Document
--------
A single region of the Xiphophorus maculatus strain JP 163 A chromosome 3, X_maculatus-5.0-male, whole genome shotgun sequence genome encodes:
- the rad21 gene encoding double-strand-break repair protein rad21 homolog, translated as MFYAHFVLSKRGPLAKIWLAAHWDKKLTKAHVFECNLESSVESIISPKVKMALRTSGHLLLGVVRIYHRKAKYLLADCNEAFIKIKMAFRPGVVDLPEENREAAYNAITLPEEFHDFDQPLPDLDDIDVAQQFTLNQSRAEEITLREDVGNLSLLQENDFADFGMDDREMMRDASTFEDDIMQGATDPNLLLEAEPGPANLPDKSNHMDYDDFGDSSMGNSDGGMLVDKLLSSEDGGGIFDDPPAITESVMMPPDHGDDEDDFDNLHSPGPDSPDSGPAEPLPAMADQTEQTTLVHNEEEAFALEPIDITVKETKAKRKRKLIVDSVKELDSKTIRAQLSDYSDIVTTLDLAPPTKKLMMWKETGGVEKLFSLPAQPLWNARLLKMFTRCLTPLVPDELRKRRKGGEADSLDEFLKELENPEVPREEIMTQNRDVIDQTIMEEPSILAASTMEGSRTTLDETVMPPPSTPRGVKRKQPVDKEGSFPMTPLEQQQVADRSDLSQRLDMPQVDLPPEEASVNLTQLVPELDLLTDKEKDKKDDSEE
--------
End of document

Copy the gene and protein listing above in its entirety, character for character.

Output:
A single region of the Xiphophorus maculatus strain JP 163 A chromosome 3, X_maculatus-5.0-male, whole genome shotgun sequence genome encodes:
- the rad21 gene encoding double-strand-break repair protein rad21 homolog, translated as MFYAHFVLSKRGPLAKIWLAAHWDKKLTKAHVFECNLESSVESIISPKVKMALRTSGHLLLGVVRIYHRKAKYLLADCNEAFIKIKMAFRPGVVDLPEENREAAYNAITLPEEFHDFDQPLPDLDDIDVAQQFTLNQSRAEEITLREDVGNLSLLQENDFADFGMDDREMMRDASTFEDDIMQGATDPNLLLEAEPGPANLPDKSNHMDYDDFGDSSMGNSDGGMLVDKLLSSEDGGGIFDDPPAITESVMMPPDHGDDEDDFDNLHSPGPDSPDSGPAEPLPAMADQTEQTTLVHNEEEAFALEPIDITVKETKAKRKRKLIVDSVKELDSKTIRAQLSDYSDIVTTLDLAPPTKKLMMWKETGGVEKLFSLPAQPLWNARLLKMFTRCLTPLVPDELRKRRKGGEADSLDEFLKELENPEVPREEIMTQNRDVIDQTIMEEPSILAASTMEGSRTTLDETVMPPPSTPRGVKRKQPVDKEGSFPMTPLEQQQVADRSDLSQRLDMPQVDLPPEEASVNLTQLVPELDLLTDKEKDKKDDSEE